Fair and just hearings, No. 6
What is meant by “fair and just hearings”? The HOA attorneys tell you it’s “after notice and an opportunity to be heard” as found in almost all CC&Rs and in the vast majority of state HOA laws. This simple statement is a contractual provision and law as applied to HOAs, but it is not what the US Supreme Court holds as procedures meeting the Constitution’s and the 14th Amendment’s due process requirements. HOA members have been shortchanged!
As a private entity, HOAs are not subject to the Constitution and are not required to establish justice, which is a goal not found in any CC&Rs ‘constitution,’ but found in the Preamble to the US Constitution. Was this important fact explained to you when you bought into an HOA with its dream home? Why not?
US Appeals Court Judge Henry Friendly in his well-regarded article, “Some Kind of Hearing,” generated a list that remains highly influential, as to both content and relative priority:[i]
1. unbiased tribunal [independent ‘judges’]
2. notice of proposed action and grounds asserted for it [document showing all the rules]
3. opportunity to present reasons why should not occur [defense of allegations]
4. right to call witnesses
5. right to know opposing evidence
6. right to have decision based exclusively on evidence presented
7. right to counsel [especially if HOA attorney is present]
8. making of record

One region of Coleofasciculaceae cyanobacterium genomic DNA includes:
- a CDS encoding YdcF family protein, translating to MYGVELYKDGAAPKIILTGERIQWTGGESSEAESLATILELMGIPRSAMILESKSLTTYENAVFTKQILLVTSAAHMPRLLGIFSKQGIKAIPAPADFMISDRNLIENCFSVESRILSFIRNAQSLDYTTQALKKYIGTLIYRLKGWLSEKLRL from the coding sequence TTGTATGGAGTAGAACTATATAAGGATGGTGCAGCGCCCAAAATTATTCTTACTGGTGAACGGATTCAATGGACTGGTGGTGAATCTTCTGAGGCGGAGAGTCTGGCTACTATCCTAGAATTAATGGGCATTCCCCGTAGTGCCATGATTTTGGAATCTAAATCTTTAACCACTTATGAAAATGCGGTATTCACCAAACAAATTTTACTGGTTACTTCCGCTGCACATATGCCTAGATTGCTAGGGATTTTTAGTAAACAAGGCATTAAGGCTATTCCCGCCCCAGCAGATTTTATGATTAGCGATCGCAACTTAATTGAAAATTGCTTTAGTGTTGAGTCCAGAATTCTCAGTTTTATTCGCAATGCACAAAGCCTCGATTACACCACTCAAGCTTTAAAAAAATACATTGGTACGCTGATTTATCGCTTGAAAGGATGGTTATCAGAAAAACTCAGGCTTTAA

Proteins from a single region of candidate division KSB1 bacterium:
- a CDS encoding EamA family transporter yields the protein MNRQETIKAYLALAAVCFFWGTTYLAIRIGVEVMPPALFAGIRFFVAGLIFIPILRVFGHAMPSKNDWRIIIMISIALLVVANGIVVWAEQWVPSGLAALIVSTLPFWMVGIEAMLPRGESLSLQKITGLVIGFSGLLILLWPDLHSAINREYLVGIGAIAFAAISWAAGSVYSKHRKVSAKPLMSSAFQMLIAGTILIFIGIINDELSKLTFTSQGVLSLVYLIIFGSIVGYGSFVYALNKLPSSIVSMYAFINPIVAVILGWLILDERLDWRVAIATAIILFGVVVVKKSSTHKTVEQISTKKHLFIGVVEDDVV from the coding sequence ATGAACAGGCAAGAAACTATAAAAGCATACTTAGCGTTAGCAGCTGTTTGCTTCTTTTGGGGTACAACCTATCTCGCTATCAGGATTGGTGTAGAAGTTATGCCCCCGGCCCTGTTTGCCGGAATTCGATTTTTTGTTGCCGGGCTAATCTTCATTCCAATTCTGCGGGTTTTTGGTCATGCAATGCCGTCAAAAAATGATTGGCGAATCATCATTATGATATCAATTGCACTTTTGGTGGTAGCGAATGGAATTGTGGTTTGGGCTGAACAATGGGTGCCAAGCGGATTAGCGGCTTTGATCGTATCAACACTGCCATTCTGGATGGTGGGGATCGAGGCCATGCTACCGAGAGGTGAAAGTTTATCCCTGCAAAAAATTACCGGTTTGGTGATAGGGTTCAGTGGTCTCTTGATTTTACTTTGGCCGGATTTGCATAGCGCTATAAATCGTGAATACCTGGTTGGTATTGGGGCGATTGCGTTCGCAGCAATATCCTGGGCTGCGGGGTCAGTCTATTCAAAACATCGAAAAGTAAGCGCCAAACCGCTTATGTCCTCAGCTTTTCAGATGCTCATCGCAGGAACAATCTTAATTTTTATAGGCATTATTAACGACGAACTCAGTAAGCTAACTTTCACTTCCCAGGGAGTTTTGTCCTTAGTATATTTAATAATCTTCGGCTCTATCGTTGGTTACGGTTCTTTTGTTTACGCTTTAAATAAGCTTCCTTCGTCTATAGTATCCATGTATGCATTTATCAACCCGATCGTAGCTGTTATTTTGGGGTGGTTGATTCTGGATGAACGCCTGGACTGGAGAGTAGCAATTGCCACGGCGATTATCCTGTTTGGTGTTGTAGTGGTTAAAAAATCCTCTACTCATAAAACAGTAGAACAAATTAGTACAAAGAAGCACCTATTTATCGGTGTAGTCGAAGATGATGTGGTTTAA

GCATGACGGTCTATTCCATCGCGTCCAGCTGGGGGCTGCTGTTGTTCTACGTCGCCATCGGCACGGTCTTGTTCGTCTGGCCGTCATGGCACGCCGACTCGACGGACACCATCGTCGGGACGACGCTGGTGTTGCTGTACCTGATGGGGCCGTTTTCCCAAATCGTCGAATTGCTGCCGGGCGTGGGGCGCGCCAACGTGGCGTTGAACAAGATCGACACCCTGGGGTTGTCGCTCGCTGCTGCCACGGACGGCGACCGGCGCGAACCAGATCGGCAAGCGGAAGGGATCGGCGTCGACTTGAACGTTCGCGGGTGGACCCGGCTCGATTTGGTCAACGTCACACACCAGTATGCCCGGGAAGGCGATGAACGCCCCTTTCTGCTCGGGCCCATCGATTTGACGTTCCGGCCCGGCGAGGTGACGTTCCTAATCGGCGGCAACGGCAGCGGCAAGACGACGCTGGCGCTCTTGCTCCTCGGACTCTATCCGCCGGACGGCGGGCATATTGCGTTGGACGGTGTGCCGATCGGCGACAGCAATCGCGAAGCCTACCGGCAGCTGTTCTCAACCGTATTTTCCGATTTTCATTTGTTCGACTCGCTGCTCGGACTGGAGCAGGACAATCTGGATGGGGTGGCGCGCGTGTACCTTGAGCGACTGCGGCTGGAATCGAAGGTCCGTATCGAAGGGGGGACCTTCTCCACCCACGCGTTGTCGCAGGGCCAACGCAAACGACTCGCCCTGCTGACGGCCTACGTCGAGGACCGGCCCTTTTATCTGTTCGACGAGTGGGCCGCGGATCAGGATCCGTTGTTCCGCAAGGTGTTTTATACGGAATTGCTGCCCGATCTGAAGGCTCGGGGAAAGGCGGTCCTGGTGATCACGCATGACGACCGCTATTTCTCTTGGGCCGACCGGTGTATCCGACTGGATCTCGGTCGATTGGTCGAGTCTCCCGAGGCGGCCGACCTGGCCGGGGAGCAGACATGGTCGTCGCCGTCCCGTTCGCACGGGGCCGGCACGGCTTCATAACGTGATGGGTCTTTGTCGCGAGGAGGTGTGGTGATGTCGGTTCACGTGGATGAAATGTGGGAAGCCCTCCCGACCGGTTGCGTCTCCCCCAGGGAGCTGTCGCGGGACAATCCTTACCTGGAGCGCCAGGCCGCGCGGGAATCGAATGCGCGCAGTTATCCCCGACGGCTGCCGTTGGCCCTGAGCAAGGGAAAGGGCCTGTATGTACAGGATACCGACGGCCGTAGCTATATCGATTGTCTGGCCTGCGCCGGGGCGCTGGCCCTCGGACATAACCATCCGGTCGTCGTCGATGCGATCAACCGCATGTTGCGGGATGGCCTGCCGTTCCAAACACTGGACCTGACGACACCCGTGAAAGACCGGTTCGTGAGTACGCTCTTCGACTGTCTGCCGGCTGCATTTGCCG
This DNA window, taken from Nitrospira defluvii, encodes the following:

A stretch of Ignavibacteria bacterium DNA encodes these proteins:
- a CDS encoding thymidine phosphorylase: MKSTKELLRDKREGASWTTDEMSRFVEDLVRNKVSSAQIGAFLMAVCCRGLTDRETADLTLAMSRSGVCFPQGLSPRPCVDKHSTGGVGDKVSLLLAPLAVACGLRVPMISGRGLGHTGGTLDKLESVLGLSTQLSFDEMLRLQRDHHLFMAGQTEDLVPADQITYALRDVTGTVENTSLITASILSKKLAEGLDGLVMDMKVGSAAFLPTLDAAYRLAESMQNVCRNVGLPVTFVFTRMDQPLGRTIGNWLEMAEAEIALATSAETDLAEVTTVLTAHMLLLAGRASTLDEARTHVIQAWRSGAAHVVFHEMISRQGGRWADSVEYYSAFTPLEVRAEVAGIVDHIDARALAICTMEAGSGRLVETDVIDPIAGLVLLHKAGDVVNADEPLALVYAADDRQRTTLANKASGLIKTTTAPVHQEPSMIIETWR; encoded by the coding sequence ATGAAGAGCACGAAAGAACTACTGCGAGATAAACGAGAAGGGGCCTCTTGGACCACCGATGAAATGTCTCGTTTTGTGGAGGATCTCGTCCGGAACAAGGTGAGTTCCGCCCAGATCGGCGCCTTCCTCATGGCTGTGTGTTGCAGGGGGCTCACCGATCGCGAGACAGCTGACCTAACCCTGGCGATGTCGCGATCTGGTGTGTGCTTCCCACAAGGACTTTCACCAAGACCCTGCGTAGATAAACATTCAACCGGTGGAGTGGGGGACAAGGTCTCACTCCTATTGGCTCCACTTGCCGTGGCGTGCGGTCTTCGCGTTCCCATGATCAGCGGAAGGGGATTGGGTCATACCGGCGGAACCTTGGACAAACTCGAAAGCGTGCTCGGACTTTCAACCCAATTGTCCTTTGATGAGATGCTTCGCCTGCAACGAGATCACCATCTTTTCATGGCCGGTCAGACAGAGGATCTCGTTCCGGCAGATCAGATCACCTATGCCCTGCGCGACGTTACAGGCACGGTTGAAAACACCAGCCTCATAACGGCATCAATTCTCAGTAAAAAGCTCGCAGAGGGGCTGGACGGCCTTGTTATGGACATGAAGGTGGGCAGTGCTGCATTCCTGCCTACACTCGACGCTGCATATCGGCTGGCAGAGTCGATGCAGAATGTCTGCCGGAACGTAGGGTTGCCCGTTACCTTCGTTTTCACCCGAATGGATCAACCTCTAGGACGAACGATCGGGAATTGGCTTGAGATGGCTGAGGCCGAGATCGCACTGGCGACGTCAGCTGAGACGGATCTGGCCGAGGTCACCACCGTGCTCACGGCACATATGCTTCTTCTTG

9. availability of statement of reasons [public awareness of defense]
10. public attendance [transparency]
11. judicial review [appeal to civil court]
I’ve inserted annotations as applicable to the HOA version of justice. As you can see, members are being shortchanged by HOA attorney/lobbyists who influence and dominate state legislatures, and who write and rewrite the CC&Rs and bylaws. HOA kangaroo courts make homeowners second class citizens, and their foolish appeals to their HOA attorney go nowhere, because no one told you that he represents the board, not the members. You know, like management vs. employees.
And since there is no legal obligation of the HOA to establish justice, providing for some form of public defender equivalent falls on deaf ears. The HOA wins in this lopsided “playing field” since it has the money to hire attorneys to legally maneuver the system to make it costly for the homeowner to complain. And don’t forget the public ostracizing of members who complain: they are costing you money; they are not good neighbors. Don’t forget that there’s no opportunity for the homeowner to answer in the same media as used by the HOA – the newsletter, board meetings and website.
Yet, government interference to protect your rights as citizens is violently frowned upon by HOA members. Why? It doesn’t make sense, doing nothing about your loss of protections. For what?
[i] Henry J. Friendly, “Some Kind of Hearing,” 123 U. PA. L. REV. 1267 (1975).